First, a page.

VARIATION PER REGION
I found that there seemed to be a lot of variation per region in this vintage with Pauillac being the most variable from Chateau to Chateau. Margaux was the most consistent with St. Julien being a close second. The wines of St. Estephe were some of the best I’ve ever tasted out of the region, so I’d seek out Chateau like Calon Segur for great value. The right bank had better consistency from region to region with Pomerol leading the pack.
BRILLIANT WHITE WINES FROM PESSAC LEOGNAN
The white wines from Pessac across the board were stunning with Haut Brion Blanc being the wine of the vintage for me. Find the whites early and often as I didn’t taste a bad one in the entire area.
BARLOW’S TOP WINES OF THE VINTAGE
- Chateau Haut Brion Blanc 2021 55% Semillon/45% Sauvignon Blanc
The wine is light pale straw in color. On the nose there is a beautiful concentration of cream, citrus, orange Popsicle. On the palate there is a wonderful array of white flowers and gardenia with med ium plus acidity that is integrated into a soft mid palate. The wine has an absolute blindingly delicious acid core wrapped into dense layers of flavor. Notes of Lemon grass, cream, citrus, guava apple blossom, pear blossom, lemon zest, orange blossom all burst through the seams of the layered glove. So much going on here. The finish offers touches of minerals, wet stone, pistachio pudding. Long finish. Barlow Score 100 Points. THIS IS THE ONLY PERFECTLY RATED WINE FOR ME IN THIS VINTAGE.
2. Chateau Latour 2021 96% Cabernet Sauvignon/4% Merlot
Almost opaque color with medium plus intensity. Chalky limestone on the nose. Dark cherry, berry on the palate with currant throughout the mid palate with thick, chewy tannins that are beautifully integrated. Notes of tobacco, tea leaf, violets, and rose underbrush. The finish is tightly wound with hints of coffee beans and graphite. This is a wine that will age a century. Barlow Score: 98-99
3. Chateau Le Pin 2021 100% Merlot
The wine has medium plus ruby color with medium plus intensity. Violets and rose petals on the nose. The palate shows silky red fruit with plush raspberry, strawberry, and bramble that creams out on the mid palate. The wine has an absolutely seamless palate with beautifully integrated tannins. The finish gives long lingering notes of exotic spice, vanilla, plum, hazelnuts, and tea leaf. TLC. Barlow Score: 98-99
4. Chateau Lafite Rotschild 2021 96% Cabernet Sauvignon/ 3% Merlot/ 1% Petit Verdot
The wine has medium plus ruby color with medium plus intensity. Violets and minerals on the nose. The palate offers more framboise, white stones, potpourri turns into darker fruits on the mid palate. The tannins are quite fine and integrated. This wine is absolutely seamless. Currant flows into a fresh and vibrant core with a super energetic, bouncy backbone to this wine. The finish offers hints of lavender, salinity, and creamy red fruit with just a whiff of coffee beans. Barlow Score: 97-98
5. Chateau Ducru Beaucaillou 2021 98% Cabernet Sauvignon/2% Merlot
This wine is dark, dense and powerful. Medium plus ruby color with full intensity. Gleaming neon black cherry flows into the palate with full, brooding tannins. The mid palate is nervy and full of dark fruit. The finish offers tea leaf, tobacco, pencil shavings, and savory herbs. Not the typical Ducru Beaucaillou style, but extremely well made. This wine has a very long life ahead of it. Barlow Score: 97-98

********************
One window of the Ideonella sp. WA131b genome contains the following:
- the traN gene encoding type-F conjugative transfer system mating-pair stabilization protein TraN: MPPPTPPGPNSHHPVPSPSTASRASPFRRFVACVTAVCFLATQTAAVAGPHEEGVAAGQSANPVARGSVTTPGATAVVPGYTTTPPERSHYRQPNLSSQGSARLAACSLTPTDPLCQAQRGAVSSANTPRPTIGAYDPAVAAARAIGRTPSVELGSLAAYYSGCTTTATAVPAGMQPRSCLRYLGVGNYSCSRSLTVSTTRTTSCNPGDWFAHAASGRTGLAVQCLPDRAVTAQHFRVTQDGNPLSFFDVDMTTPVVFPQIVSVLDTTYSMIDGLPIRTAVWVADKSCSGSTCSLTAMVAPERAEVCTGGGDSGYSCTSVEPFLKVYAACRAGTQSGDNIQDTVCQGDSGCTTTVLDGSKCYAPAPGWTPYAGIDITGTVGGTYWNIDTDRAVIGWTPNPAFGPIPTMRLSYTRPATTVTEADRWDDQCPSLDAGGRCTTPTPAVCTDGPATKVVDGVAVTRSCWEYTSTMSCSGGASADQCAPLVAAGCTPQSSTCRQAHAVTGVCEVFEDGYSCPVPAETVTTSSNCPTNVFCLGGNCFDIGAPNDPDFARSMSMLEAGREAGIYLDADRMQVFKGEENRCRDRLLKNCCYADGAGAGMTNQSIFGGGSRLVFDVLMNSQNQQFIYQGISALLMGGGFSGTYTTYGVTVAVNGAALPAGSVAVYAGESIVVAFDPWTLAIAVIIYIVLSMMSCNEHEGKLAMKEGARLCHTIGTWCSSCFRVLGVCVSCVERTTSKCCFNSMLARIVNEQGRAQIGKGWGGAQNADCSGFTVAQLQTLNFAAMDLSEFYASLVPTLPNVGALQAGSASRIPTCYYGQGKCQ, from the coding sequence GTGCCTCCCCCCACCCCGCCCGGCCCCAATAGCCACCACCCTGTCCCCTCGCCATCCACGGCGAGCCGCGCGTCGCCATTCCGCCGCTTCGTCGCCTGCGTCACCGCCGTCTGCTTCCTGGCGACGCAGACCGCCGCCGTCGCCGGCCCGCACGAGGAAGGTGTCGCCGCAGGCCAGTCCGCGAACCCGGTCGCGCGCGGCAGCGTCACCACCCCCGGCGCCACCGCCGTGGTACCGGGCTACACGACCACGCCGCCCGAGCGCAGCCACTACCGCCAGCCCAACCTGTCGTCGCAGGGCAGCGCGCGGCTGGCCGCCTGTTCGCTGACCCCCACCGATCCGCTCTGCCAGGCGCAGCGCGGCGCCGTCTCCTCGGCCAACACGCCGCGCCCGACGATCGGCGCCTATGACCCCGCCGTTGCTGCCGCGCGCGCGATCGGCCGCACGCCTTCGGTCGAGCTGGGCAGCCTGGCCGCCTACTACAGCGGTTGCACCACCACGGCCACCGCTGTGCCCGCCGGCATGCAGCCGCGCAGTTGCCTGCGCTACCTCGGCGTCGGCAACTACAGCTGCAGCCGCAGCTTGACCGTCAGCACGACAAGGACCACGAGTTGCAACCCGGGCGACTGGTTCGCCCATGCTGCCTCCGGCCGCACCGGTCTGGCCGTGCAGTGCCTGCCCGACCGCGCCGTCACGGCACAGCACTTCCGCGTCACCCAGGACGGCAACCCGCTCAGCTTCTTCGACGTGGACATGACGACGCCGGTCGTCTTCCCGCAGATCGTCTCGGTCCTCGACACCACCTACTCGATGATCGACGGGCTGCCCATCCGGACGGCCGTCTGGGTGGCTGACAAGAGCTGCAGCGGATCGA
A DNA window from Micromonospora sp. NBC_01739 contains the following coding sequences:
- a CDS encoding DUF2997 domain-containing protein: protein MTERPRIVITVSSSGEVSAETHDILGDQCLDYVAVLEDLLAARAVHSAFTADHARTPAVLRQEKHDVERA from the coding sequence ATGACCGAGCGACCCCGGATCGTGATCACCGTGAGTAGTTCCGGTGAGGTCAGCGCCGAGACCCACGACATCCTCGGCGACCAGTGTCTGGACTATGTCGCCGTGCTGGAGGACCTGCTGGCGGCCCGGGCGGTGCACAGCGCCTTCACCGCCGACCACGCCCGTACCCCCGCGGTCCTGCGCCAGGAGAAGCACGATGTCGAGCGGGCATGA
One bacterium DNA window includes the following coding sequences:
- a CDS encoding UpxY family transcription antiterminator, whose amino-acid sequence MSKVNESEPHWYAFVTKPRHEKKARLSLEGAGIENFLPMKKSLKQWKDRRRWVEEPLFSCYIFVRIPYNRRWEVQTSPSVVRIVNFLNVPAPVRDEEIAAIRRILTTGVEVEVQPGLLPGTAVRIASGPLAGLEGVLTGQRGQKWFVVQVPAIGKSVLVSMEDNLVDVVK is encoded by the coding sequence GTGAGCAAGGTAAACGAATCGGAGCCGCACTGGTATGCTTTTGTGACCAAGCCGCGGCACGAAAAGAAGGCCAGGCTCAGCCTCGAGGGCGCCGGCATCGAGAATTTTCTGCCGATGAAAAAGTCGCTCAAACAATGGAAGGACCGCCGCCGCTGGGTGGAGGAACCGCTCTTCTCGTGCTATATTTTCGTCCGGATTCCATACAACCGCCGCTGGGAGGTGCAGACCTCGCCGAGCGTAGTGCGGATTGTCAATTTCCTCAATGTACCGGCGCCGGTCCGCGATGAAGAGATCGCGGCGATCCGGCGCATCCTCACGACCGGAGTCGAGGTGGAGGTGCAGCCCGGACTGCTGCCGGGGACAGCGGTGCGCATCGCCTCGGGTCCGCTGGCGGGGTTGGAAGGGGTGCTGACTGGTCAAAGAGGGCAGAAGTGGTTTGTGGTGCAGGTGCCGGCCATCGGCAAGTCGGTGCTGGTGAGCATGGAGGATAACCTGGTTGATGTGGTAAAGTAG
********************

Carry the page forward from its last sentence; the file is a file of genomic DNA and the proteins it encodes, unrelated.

6. Chateau Figeac 2021 40% Cabernet Sauvignon/31% Cabernet Franc/29% Merlot
Medium ruby core with medium intensity. Dark, plummy nose. Crunchy dark fruit on the plush palate that is sleek and silky throughout. Notes of plum, bramble, and raspberry tea flow into silky suede. Softer style with spicy aromatics, tobacco, and new oak. Long finish that shows white rocks and graphite. Barlow Score: 97-98
7. Chateau Branaire Ducru 2021 66% Cabernet Sauvignon/22% Merlot/5.5% Petit Verdot/6.5% Cabernet Franc
The wine has medium plus color and medium plus intensity. Rose petals and red fruit on the nose. The palate has a silky mouthfeel that is plush and round. Flavors of red currant, black cherry, and plum flow through the mid palate with rich dark chocolate. Framboise kisses through the undercurrents of the wine with dark mocha, sweet tobacco, chalky minerality, and graphite on the finish. TLC! YUM! Barlow Score: 97-98
8. Vieux Chateau Certan 2021 77% Merlot/20% Cabernet Franc/3% Cabernet Sauvignon
The wine has a medium ruby color with medium intensity. The nose offers hints of blood orange and minerals. The palate has crunchy red fruit, iron, red plum, and apple skins. The mid palate shows plenty of minerality, layered complexity with red roses, violets, and neon red fruit that is beautifully enveloping. The finish offers hazelnuts, cream and a touch of gravelly minerals. Barlow Score: 97-98
9. Chateau Margaux 2021 87% Cabernet Sauvignon/8% Merlot/3% Cabernet Franc/2% Petit Verdot
The wine has medium plus ruby color with medium plus intensity. Ripe red fruits pop on the nose. The palate offers black cherry, berry and crunchy dark fruit. The mid palate shows vanilla and violets with extremely fine tannins. The finish has exotic spice and sweet tobacco that accentuates the neon fruit. Barlow Score: 96-98
10. Smith Haut Lafitte Blanc 2021 90% Sauvignon Blanc/5% Sauvignon Gris/5% Semillon
Easily the 2nd best white wine tasted En Primeur. Pale Straw color with medium intensity. Nose offers white flowers, citrus, and exotic fruit. Flavors of Poached pear, grapefruit, and honeysuckle. Hints of pineapple and quince give zesty notes with white pepper and salinity. The finish shows bits of cream, oak and orchard fruit. Barlow Score: 96-97
James C. Barlow, CWE, CSS
Spec’s Fine Wine Buyer